• Kabu no Isaki by Hitoshi Ashinano. The story is set in a world where everything except humans is 10 times larger (in linear size), but apparently the Earth surface gravity force is not 10 times stronger. Result: Japan appears huge and sparsely populated, humans are piloting what looks like toy airplanes, landing on fuki (butterbur) leaves and such.
    • There is also an old one-shot called Kuma-bachi no Koto ("something about carpenter-bees") by Ashinano in which small humanoid(s) and standard-size people co-exist.

Film[edit | hide]

  • The Polish film Kingsajz is set in such a world, inhabited by gnomes. The title is a phonetic rendition of "king size", here a normal human's size which can be temporarily achieved through a magic potion.

Literature[edit | hide]

  • The Littles
  • The Borrowers
  • Terry Pratchett's Nac Mac Feegle (aka the Pictsies) in Wee Free Men and other Discworld books. His earlier children's books, The Carpet People and The Bromeliad Trilogy (Truckers, Diggers, and Wings) are a more obvious example.
  • Michael de Larrabeiti's Borribles and their enemies the Rumbles are a bit bigger than the usual Mouse World inhabitants, but otherwise seem to fit the trope nicely.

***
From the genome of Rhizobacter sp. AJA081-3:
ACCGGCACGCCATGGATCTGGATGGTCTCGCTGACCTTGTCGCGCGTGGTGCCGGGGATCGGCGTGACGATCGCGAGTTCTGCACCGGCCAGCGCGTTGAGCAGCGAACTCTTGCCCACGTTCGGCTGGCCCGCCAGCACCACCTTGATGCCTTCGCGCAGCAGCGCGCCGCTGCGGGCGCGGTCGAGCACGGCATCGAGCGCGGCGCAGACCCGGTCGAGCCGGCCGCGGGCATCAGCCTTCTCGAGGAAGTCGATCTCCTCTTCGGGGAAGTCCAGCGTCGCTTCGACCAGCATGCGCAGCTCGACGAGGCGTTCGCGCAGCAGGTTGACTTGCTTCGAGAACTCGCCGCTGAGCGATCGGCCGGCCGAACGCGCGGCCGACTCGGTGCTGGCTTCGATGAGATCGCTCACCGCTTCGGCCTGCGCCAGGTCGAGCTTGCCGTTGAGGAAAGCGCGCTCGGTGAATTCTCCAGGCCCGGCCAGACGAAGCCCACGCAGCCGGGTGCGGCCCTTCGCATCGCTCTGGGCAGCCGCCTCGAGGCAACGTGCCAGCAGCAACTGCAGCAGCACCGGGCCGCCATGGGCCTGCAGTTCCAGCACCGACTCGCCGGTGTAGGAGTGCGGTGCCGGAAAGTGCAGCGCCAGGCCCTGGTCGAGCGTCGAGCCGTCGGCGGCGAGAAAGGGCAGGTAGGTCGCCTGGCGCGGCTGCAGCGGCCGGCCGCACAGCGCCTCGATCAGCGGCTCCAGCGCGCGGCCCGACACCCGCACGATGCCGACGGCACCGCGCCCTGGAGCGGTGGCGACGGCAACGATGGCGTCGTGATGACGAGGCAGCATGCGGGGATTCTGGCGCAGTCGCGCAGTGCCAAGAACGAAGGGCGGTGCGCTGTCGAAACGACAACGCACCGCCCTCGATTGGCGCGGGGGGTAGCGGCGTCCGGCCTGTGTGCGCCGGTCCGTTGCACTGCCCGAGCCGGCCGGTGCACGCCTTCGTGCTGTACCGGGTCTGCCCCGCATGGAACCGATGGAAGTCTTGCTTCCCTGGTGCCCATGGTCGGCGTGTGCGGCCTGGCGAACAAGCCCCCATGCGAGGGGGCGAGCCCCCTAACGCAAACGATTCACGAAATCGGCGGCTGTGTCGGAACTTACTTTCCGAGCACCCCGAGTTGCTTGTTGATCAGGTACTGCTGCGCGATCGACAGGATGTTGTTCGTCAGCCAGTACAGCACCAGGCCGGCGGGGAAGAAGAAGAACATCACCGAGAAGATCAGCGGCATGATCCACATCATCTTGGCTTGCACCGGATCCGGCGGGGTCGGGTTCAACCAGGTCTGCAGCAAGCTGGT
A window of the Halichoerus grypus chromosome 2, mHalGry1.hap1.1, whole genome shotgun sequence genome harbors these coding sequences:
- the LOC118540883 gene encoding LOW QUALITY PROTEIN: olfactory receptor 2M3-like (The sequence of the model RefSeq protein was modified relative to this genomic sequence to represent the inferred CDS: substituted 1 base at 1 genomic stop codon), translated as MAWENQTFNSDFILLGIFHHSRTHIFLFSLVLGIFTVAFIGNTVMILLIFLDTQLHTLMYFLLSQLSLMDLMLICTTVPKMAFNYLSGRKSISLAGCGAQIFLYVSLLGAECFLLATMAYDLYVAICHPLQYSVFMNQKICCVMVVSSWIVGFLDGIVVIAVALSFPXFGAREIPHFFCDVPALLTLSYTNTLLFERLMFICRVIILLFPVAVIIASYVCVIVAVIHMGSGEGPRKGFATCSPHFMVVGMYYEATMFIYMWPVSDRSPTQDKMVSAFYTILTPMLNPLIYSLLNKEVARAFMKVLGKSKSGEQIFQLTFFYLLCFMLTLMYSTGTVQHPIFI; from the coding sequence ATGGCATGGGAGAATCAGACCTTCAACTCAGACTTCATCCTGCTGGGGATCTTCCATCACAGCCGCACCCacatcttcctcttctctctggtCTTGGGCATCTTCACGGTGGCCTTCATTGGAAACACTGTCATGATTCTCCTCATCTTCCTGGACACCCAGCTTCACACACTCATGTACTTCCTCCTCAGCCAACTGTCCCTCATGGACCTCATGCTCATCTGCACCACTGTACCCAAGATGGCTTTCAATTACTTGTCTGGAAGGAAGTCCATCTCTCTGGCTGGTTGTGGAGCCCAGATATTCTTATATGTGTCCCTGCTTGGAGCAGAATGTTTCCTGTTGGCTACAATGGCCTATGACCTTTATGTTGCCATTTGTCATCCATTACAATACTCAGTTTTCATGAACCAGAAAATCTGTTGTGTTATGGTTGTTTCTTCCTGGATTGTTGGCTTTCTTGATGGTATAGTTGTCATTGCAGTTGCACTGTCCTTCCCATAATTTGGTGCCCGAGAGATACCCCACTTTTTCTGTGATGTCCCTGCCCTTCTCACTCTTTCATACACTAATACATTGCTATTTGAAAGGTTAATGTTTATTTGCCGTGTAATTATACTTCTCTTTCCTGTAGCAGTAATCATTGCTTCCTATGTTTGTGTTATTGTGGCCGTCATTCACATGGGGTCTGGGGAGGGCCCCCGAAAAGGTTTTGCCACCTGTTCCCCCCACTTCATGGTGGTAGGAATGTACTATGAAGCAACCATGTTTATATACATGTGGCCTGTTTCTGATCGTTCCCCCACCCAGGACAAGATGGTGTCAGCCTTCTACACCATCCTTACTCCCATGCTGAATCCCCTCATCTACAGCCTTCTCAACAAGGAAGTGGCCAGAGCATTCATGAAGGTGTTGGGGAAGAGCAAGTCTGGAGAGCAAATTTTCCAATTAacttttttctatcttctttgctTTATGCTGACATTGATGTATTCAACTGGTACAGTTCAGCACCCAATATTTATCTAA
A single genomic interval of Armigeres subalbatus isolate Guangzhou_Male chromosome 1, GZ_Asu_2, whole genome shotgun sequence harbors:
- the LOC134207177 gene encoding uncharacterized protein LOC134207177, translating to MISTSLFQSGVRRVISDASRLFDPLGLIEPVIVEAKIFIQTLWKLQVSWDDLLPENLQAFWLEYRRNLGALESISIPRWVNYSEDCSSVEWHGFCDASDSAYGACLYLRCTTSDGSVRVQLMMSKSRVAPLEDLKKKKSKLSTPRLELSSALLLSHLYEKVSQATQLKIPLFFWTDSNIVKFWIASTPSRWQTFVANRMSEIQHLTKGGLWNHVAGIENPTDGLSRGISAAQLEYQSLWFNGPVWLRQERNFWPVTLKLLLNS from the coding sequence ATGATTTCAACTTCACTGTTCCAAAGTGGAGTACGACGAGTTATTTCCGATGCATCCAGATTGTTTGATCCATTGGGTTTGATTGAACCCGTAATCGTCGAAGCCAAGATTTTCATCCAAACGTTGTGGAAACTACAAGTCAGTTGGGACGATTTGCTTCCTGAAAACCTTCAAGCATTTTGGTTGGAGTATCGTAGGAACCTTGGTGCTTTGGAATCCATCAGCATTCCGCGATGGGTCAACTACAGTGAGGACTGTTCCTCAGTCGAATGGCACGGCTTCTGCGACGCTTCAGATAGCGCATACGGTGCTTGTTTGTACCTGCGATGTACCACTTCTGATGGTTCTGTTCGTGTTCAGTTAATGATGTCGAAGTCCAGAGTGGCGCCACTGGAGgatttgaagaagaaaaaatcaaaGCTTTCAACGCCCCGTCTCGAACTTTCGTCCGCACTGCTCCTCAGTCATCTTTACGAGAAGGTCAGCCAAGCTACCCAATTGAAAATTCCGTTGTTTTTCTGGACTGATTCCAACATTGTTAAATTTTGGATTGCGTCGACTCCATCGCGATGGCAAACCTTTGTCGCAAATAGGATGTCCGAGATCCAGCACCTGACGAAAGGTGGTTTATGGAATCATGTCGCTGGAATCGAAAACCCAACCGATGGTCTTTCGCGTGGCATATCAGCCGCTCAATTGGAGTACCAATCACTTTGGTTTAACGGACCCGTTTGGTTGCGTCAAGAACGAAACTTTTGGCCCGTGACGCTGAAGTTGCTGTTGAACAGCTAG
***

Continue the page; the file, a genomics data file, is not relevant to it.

• Mistress Masham's Repose
  • The Gallivespians in His Dark Materials
  • Possibly the tiniest example is the Protozoan World of the microscopic people in the short story "Surface Tension". Just barely qualifies as interacting with the macro-scale human world, due to the etched metal documents left behind for them.
  • A classic of British fantasy literature, The Little Grey Men features four gnomes who presumably had a Mouse World culture once, but now are the Last of Their Kind.

Live-Action TV[edit | hide]

Video Games[edit | hide]

Western Animation[edit | hide]


Insects and Arachnids[edit | hide]

Comic Books[edit | hide]

  • Junkville, the setting of a series of Disney comic books starring Bucky Bug.

Literature[edit | hide]

Sapient Nonliving Things[edit | hide]

Literature[edit | hide]

  • The Doll People features dolls that take an oath upon being made which allows them to keep their sapience. Oddly, Barbie dolls are not alive, although fictional brands of dolls are.
    • Barbies could be alive. For some reason, they mostly choose not to take the oath.

Tabletop RPG[edit | hide]

Western Animation[edit | hide]